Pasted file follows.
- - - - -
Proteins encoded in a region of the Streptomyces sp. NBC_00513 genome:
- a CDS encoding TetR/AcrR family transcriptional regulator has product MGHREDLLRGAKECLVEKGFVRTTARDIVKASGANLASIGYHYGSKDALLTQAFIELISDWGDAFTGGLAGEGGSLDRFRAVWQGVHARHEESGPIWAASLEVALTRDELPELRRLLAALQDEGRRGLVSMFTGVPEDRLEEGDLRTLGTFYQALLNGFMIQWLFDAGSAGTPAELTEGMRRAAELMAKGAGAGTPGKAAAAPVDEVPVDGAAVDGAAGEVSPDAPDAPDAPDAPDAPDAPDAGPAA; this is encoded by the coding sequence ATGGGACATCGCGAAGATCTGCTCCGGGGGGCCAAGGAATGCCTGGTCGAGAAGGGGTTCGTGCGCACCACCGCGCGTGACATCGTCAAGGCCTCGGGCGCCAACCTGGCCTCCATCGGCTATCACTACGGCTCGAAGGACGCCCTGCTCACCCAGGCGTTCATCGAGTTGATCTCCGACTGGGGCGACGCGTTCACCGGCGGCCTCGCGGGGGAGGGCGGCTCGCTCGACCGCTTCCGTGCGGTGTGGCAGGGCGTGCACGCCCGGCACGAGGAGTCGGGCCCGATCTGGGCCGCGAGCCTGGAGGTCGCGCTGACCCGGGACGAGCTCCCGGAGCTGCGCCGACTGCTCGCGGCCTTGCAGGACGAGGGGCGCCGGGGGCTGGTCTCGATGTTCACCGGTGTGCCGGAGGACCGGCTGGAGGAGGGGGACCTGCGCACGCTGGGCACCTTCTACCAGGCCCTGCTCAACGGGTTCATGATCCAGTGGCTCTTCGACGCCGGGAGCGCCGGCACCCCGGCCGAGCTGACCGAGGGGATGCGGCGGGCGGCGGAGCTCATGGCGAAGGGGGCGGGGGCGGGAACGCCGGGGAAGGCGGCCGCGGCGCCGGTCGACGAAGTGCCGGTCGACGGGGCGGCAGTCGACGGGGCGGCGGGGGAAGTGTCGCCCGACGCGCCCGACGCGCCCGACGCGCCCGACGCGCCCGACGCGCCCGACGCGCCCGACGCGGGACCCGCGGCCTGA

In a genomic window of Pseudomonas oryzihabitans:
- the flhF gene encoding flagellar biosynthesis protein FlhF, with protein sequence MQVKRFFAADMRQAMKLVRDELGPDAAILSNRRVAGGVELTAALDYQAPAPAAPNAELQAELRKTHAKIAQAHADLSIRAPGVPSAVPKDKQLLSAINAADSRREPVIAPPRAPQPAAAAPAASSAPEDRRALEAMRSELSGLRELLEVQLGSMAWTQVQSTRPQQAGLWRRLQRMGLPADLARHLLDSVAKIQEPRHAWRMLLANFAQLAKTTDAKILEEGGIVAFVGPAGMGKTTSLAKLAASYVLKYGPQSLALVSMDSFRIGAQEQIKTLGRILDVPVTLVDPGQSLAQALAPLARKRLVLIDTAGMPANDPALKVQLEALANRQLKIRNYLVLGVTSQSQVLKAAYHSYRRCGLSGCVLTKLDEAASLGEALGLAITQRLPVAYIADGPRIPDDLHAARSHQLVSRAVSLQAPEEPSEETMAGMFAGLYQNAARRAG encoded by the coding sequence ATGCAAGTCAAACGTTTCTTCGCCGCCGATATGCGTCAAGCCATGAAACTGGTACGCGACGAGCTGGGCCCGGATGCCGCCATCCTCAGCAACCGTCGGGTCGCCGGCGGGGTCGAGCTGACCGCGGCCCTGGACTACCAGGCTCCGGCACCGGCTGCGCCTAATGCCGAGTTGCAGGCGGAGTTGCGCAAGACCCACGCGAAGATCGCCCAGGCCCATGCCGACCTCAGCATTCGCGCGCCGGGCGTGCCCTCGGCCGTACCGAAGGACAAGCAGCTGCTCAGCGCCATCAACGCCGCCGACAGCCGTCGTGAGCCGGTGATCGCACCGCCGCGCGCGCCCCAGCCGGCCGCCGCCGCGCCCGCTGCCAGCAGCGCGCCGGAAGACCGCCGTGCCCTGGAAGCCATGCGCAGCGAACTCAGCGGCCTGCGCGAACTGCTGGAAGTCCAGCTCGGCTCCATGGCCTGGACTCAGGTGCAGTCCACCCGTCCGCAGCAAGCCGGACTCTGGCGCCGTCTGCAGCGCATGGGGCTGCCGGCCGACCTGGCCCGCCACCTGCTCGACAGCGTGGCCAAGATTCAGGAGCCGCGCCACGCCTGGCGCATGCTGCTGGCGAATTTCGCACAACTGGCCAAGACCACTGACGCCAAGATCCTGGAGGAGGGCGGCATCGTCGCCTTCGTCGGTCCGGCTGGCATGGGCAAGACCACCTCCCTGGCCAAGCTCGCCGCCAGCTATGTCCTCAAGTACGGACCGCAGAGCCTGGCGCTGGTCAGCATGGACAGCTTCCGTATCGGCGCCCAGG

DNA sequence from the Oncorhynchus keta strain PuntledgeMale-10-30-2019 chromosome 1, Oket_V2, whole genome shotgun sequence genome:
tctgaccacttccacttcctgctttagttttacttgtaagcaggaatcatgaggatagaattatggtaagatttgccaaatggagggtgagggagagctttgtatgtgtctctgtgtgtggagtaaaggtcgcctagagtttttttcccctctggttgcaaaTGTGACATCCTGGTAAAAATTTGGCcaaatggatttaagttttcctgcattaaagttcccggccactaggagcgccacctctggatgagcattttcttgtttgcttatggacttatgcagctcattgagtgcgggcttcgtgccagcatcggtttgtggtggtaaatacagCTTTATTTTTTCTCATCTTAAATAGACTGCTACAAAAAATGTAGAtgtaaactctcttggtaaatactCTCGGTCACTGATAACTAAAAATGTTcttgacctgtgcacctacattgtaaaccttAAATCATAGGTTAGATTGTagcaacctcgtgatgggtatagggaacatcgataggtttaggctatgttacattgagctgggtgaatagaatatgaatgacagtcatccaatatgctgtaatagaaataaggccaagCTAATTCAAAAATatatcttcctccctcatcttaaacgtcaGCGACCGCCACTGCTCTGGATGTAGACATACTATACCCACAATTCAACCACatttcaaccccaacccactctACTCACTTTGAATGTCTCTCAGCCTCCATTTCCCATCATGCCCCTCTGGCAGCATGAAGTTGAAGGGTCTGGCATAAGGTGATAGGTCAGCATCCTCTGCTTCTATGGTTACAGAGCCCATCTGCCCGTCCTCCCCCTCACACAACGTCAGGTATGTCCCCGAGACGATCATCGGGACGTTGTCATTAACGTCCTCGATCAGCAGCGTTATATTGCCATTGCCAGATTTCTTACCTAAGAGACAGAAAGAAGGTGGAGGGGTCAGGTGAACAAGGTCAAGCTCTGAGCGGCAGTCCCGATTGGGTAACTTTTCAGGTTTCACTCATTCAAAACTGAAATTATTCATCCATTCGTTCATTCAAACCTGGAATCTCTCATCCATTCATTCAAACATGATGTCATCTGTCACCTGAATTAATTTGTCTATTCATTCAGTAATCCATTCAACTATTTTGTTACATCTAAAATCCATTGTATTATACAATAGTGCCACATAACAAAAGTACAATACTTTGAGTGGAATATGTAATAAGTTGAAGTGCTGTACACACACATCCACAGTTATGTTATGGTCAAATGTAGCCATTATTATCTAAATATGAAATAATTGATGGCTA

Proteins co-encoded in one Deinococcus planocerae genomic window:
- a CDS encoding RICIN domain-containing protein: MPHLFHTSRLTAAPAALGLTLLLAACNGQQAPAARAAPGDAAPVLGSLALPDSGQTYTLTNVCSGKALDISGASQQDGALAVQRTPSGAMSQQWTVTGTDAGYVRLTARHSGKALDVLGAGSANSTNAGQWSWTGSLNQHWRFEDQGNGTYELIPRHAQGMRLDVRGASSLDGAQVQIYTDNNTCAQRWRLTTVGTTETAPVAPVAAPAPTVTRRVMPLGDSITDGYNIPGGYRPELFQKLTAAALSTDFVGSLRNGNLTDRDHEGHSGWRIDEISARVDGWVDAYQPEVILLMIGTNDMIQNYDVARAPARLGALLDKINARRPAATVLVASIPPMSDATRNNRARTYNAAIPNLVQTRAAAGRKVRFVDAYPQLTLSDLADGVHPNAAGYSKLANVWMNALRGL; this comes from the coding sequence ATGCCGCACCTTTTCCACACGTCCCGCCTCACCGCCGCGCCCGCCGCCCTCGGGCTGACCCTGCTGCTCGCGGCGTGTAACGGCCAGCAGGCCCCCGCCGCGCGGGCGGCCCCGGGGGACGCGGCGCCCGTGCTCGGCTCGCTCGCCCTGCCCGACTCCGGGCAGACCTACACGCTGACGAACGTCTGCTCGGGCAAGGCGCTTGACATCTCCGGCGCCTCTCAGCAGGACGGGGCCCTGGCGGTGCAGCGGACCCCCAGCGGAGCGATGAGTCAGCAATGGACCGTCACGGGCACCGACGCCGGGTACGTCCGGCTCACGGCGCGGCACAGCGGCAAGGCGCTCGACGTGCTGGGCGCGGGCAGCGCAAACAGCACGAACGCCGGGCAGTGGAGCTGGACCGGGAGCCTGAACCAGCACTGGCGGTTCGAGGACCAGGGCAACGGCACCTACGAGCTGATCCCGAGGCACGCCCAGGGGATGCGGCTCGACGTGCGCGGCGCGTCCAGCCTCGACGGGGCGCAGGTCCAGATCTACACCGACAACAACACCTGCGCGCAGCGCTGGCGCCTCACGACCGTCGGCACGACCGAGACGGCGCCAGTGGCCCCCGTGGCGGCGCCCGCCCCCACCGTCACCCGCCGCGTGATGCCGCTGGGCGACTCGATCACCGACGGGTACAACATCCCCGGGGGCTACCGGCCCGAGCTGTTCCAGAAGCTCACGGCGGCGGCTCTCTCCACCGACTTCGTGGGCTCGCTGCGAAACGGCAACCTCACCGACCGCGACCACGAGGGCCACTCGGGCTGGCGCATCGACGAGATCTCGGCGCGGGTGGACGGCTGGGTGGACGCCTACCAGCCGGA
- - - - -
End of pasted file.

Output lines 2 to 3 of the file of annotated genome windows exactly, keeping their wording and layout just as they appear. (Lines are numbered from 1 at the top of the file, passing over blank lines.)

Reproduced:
- a CDS encoding TetR/AcrR family transcriptional regulator has product MGHREDLLRGAKECLVEKGFVRTTARDIVKASGANLASIGYHYGSKDALLTQAFIELISDWGDAFTGGLAGEGGSLDRFRAVWQGVHARHEESGPIWAASLEVALTRDELPELRRLLAALQDEGRRGLVSMFTGVPEDRLEEGDLRTLGTFYQALLNGFMIQWLFDAGSAGTPAELTEGMRRAAELMAKGAGAGTPGKAAAAPVDEVPVDGAAVDGAAGEVSPDAPDAPDAPDAPDAPDAPDAGPAA; this is encoded by the coding sequence ATGGGACATCGCGAAGATCTGCTCCGGGGGGCCAAGGAATGCCTGGTCGAGAAGGGGTTCGTGCGCACCACCGCGCGTGACATCGTCAAGGCCTCGGGCGCCAACCTGGCCTCCATCGGCTATCACTACGGCTCGAAGGACGCCCTGCTCACCCAGGCGTTCATCGAGTTGATCTCCGACTGGGGCGACGCGTTCACCGGCGGCCTCGCGGGGGAGGGCGGCTCGCTCGACCGCTTCCGTGCGGTGTGGCAGGGCGTGCACGCCCGGCACGAGGAGTCGGGCCCGATCTGGGCCGCGAGCCTGGAGGTCGCGCTGACCCGGGACGAGCTCCCGGAGCTGCGCCGACTGCTCGCGGCCTTGCAGGACGAGGGGCGCCGGGGGCTGGTCTCGATGTTCACCGGTGTGCCGGAGGACCGGCTGGAGGAGGGGGACCTGCGCACGCTGGGCACCTTCTACCAGGCCCTGCTCAACGGGTTCATGATCCAGTGGCTCTTCGACGCCGGGAGCGCCGGCACCCCGGCCGAGCTGACCGAGGGGATGCGGCGGGCGGCGGAGCTCATGGCGAAGGGGGCGGGGGCGGGAACGCCGGGGAAGGCGGCCGCGGCGCCGGTCGACGAAGTGCCGGTCGACGGGGCGGCAGTCGACGGGGCGGCGGGGGAAGTGTCGCCCGACGCGCCCGACGCGCCCGACGCGCCCGACGCGCCCGACGCGCCCGACGCGCCCGACGCGGGACCCGCGGCCTGA

In a genomic window of Pseudomonas oryzihabitans: